The Warehouse Gap Does Much To Fill In Why There Were Never Too Many Treasuries

Long bond futures, open interest. There really shouldn’t be much to glean from just the raw count of US Treasury futures contracts at any given time, yet throughout the past quarter-century, you could tell something was up whenever this particular contract’s open interest went up. More of long bond OI, the more it seemed (and still seems) trouble lurked (lurks).

I went over the background behind this quirk a few years back, reaching back all the way to the seemingly ancient days when LTCM was still a thing.

Open interest goes up when markets aren’t very sure about what’s in the future. Since UST’s are the settlement product for a variety of shadow trades, especially derivative FX, what’s being hedged here isn’t really UST yields or the US government’s credit risk.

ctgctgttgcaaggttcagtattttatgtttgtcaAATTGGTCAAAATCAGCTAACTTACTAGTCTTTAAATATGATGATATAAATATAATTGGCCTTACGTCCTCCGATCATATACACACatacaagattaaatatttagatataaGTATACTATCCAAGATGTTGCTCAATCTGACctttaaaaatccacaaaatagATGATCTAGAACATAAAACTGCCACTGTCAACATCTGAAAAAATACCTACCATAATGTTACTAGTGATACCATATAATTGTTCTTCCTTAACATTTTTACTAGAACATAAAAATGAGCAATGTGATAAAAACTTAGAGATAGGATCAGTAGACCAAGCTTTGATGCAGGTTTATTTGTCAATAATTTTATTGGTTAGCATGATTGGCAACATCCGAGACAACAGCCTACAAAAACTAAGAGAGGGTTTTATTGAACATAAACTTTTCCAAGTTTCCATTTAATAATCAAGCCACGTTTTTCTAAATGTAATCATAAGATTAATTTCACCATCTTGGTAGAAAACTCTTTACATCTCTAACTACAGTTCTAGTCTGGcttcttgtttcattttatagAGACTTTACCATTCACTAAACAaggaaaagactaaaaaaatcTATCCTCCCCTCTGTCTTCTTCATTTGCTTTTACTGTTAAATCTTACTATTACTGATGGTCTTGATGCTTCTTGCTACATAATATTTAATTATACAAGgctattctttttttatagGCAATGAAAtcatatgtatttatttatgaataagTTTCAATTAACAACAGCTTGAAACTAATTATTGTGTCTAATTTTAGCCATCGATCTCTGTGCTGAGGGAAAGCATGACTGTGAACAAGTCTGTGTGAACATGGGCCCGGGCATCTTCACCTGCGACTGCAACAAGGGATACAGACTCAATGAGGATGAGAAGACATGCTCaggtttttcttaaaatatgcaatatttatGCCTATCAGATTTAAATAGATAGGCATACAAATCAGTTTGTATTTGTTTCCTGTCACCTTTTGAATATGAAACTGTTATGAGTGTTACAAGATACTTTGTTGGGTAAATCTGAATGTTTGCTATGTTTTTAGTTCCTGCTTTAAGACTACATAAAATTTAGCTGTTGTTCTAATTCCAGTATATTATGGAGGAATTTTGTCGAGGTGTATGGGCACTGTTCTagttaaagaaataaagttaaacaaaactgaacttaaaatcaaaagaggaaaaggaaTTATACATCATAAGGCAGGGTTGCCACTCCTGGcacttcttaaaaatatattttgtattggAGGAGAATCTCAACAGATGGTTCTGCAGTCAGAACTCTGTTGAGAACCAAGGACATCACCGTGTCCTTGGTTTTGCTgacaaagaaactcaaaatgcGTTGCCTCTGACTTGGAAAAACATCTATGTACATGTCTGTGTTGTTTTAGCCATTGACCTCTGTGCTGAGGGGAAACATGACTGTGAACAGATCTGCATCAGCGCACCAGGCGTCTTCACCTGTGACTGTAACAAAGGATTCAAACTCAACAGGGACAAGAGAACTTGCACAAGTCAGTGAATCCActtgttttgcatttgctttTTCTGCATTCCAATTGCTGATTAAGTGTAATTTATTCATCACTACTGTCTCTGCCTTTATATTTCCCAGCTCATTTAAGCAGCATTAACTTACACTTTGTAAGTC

It’s not a perfect indication by any means, but whenever open interest hits above 800,000 across the Chicago platforms it’s been in the past a sign of something.

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Disclosure: This material has been distributed for informational purposes only. It is the opinion of the author and should not be considered as investment advice or a recommendation of any ...

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